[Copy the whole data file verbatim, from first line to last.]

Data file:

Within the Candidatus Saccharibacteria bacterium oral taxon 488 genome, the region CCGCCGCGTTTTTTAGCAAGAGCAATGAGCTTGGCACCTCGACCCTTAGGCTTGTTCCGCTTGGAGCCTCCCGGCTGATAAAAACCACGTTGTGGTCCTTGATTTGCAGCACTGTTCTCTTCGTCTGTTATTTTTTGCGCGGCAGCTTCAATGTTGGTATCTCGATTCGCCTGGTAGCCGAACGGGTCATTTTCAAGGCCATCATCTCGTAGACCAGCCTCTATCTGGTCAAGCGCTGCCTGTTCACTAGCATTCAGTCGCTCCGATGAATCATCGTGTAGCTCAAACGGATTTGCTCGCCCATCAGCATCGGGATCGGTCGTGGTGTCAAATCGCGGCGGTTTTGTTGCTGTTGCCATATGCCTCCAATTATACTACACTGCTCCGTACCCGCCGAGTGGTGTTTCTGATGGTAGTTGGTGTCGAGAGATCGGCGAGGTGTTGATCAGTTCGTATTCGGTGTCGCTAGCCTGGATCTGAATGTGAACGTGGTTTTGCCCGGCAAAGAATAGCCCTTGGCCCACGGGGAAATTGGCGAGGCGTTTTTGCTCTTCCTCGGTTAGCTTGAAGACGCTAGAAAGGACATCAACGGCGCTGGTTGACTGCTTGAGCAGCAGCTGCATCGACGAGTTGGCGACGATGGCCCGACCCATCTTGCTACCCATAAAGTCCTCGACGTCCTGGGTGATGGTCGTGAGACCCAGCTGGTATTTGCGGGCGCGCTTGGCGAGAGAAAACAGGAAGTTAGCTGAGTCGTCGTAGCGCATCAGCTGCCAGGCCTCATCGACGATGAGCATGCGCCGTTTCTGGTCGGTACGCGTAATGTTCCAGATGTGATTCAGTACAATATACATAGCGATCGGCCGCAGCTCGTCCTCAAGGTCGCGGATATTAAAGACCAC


Within the Candidatus Saccharibacteria bacterium oral taxon 488 genome, the region CCGCCGCGTTTTTTAGCAAGAGCAATGAGCTTGGCACCTCGACCCTTAGGCTTGTTCCGCTTGGAGCCTCCCGGCTGATAAAAACCACGTTGTGGTCCTTGATTTGCAGCACTGTTCTCTTCGTCTGTTATTTTTTGCGCGGCAGCTTCAATGTTGGTATCTCGATTCGCCTGGTAGCCGAACGGGTCATTTTCAAGGCCATCATCTCGTAGACCAGCCTCTATCTGGTCAAGCGCTGCCTGTTCACTAGCATTCAGTCGCTCCGATGAATCATCGTGTAGCTCAAACGGATTTGCTCGCCCATCAGCATCGGGATCGGTCGTGGTGTCAAATCGCGGCGGTTTTGTTGCTGTTGCCATATGCCTCCAATTATACTACACTGCTCCGTACCCGCCGAGTGGTGTTTCTGATGGTAGTTGGTGTCGAGAGATCGGCGAGGTGTTGATCAGTTCGTATTCGGTGTCGCTAGCCTGGATCTGAATGTGAACGTGGTTTTGCCCGGCAAAGAATAGCCCTTGGCCCACGGGGAAATTGGCGAGGCGTTTTTGCTCTTCCTCGGTTAGCTTGAAGACGCTAGAAAGGACATCAACGGCGCTGGTTGACTGCTTGAGCAGCAGCTGCATCGACGAGTTGGCGACGATGGCCCGACCCATCTTGCTACCCATAAAGTCCTCGACGTCCTGGGTGATGGTCGTGAGACCCAGCTGGTATTTGCGGGCGCGCTTGGCGAGAGAAAACAGGAAGTTAGCTGAGTCGTCGTAGCGCATCAGCTGCCAGGCCTCATCGACGATGAGCATGCGCCGTTTCTGGTCGGTACGCGTAATGTTCCAGATGTGATTCAGTACAATATACATAGCGATCGGCCGCAGCTCGTCCTCAAGGTCGCGGATATTAAAGACCAC